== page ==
The church we visited on Sunday is a mostly older congregation. The worship team, however, is comprised of teens. What a pleasant surprise. Three play guitars, with one on percussion. Offstage is a pianist, the church’s worship leader and the only non-teen of the ensemble.
There are several vocalists, with two who sing and play. The church’s hymnals and the pipe organ go unused the entire service.
The teens lead us in modern worship songs and choruses; we sing as the words are displayed overhead. Accomplished, without being assuming, their sound is a safe contemporary and most conducive for worship.
I’m drawn to them and they point me to God. It’s a wondrous time. I stand there, in awe of the moment, so taken that I sometimes forget to sing.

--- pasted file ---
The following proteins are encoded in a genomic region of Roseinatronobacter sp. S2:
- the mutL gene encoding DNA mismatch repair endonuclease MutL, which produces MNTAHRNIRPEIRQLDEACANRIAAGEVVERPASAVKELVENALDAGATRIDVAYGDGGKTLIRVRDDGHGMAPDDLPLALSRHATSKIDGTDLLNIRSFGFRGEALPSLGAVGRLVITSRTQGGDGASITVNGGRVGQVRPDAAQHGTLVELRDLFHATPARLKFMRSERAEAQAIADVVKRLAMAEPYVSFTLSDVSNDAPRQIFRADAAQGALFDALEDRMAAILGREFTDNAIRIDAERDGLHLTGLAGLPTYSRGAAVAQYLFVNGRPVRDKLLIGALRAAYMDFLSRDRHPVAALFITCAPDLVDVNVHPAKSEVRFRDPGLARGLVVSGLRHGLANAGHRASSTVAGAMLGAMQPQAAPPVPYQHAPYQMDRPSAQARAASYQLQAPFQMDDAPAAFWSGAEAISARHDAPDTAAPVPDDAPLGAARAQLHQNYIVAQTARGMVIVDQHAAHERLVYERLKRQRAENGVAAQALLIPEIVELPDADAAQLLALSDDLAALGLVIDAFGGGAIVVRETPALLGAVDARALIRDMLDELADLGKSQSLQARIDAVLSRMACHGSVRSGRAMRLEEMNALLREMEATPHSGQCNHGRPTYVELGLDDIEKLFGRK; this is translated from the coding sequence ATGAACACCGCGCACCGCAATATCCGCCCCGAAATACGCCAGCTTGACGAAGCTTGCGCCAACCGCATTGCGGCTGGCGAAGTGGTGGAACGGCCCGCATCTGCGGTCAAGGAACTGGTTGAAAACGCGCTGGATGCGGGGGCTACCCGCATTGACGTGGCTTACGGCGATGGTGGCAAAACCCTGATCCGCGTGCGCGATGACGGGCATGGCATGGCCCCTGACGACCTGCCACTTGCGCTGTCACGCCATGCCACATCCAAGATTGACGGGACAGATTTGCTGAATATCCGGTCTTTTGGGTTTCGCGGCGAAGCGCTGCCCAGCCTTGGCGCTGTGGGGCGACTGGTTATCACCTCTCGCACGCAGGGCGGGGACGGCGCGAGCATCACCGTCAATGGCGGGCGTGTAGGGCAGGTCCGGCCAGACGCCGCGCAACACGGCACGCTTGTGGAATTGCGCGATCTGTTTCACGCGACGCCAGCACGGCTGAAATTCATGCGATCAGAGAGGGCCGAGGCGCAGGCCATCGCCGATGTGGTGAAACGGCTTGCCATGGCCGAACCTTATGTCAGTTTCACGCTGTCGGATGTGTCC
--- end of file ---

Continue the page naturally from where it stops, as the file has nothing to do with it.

Though this music is not my preferred choice, I find it compelling. They play and sing with joy; their worship is pure. They bring me into God’s presence.
This group is good at what they do, but if they’re aware of it, they don’t show it. They’re confident and poised, without calling attention to themselves. Praising God is their focus.Praising God is their focus. Click To Tweet
This is unexpected, an anomaly inserted into a more traditional order of worship. Afterwards we learn that most of these teens don’t attend this church, but were invited in for the day. Ironically, it’s what I enjoyed most about the service.
Peter DeHaan writes about biblical Christianity to confront status quo religion and live a life that matters. He seeks a fresh approach to following Jesus through the lens of Scripture, without the baggage of made-up traditions and meaningless practices.